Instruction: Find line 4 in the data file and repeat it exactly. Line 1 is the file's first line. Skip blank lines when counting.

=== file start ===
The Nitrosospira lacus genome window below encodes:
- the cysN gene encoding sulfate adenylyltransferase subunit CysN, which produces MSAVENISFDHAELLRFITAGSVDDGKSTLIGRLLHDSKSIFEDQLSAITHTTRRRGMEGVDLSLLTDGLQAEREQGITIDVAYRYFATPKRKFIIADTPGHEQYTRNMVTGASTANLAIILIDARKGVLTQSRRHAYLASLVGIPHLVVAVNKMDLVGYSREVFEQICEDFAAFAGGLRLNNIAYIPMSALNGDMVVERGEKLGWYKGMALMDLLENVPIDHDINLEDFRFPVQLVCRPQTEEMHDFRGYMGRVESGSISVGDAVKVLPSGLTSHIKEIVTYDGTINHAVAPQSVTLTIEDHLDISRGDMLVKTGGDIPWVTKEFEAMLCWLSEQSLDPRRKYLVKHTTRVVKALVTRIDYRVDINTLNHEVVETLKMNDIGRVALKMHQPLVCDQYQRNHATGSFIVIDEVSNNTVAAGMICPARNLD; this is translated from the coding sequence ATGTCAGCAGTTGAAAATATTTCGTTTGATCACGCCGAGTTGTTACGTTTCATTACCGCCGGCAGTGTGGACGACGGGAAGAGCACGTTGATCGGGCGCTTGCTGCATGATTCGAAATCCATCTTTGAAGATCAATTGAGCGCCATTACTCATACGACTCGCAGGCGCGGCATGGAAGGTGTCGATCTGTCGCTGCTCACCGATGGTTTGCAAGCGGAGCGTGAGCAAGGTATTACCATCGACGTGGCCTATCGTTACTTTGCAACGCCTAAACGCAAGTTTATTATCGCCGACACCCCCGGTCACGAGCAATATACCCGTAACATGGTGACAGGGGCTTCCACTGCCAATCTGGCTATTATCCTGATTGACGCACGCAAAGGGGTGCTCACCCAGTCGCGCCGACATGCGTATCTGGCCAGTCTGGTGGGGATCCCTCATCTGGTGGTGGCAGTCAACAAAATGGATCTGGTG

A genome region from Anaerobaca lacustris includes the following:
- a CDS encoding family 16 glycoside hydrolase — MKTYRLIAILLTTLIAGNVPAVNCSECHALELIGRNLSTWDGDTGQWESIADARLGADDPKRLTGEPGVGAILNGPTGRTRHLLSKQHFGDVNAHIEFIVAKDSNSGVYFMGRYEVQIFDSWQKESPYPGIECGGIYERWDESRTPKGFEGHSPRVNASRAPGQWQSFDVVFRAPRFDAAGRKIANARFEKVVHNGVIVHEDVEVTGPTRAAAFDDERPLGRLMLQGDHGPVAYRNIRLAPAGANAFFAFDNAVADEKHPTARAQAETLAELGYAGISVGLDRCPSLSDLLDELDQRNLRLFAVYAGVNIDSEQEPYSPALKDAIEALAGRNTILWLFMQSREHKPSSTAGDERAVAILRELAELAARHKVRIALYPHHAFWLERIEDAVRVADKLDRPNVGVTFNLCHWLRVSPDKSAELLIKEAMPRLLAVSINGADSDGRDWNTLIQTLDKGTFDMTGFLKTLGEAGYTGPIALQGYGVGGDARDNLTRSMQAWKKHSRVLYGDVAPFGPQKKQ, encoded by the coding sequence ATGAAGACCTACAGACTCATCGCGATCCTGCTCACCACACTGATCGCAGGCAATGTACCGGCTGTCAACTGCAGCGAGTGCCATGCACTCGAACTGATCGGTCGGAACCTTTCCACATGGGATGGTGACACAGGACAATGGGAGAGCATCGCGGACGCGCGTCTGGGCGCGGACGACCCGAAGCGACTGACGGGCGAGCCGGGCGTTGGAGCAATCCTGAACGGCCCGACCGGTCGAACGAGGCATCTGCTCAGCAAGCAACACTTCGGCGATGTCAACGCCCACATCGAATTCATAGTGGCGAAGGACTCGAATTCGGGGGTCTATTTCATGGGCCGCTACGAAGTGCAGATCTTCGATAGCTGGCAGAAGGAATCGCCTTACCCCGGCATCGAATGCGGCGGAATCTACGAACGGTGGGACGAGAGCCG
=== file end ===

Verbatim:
- a CDS encoding family 16 glycoside hydrolase — MKTYRLIAILLTTLIAGNVPAVNCSECHALELIGRNLSTWDGDTGQWESIADARLGADDPKRLTGEPGVGAILNGPTGRTRHLLSKQHFGDVNAHIEFIVAKDSNSGVYFMGRYEVQIFDSWQKESPYPGIECGGIYERWDESRTPKGFEGHSPRVNASRAPGQWQSFDVVFRAPRFDAAGRKIANARFEKVVHNGVIVHEDVEVTGPTRAAAFDDERPLGRLMLQGDHGPVAYRNIRLAPAGANAFFAFDNAVADEKHPTARAQAETLAELGYAGISVGLDRCPSLSDLLDELDQRNLRLFAVYAGVNIDSEQEPYSPALKDAIEALAGRNTILWLFMQSREHKPSSTAGDERAVAILRELAELAARHKVRIALYPHHAFWLERIEDAVRVADKLDRPNVGVTFNLCHWLRVSPDKSAELLIKEAMPRLLAVSINGADSDGRDWNTLIQTLDKGTFDMTGFLKTLGEAGYTGPIALQGYGVGGDARDNLTRSMQAWKKHSRVLYGDVAPFGPQKKQ, encoded by the coding sequence ATGAAGACCTACAGACTCATCGCGATCCTGCTCACCACACTGATCGCAGGCAATGTACCGGCTGTCAACTGCAGCGAGTGCCATGCACTCGAACTGATCGGTCGGAACCTTTCCACATGGGATGGTGACACAGGACAATGGGAGAGCATCGCGGACGCGCGTCTGGGCGCGGACGACCCGAAGCGACTGACGGGCGAGCCGGGCGTTGGAGCAATCCTGAACGGCCCGACCGGTCGAACGAGGCATCTGCTCAGCAAGCAACACTTCGGCGATGTCAACGCCCACATCGAATTCATAGTGGCGAAGGACTCGAATTCGGGGGTCTATTTCATGGGCCGCTACGAAGTGCAGATCTTCGATAGCTGGCAGAAGGAATCGCCTTACCCCGGCATCGAATGCGGCGGAATCTACGAACGGTGGGACGAGAGCCG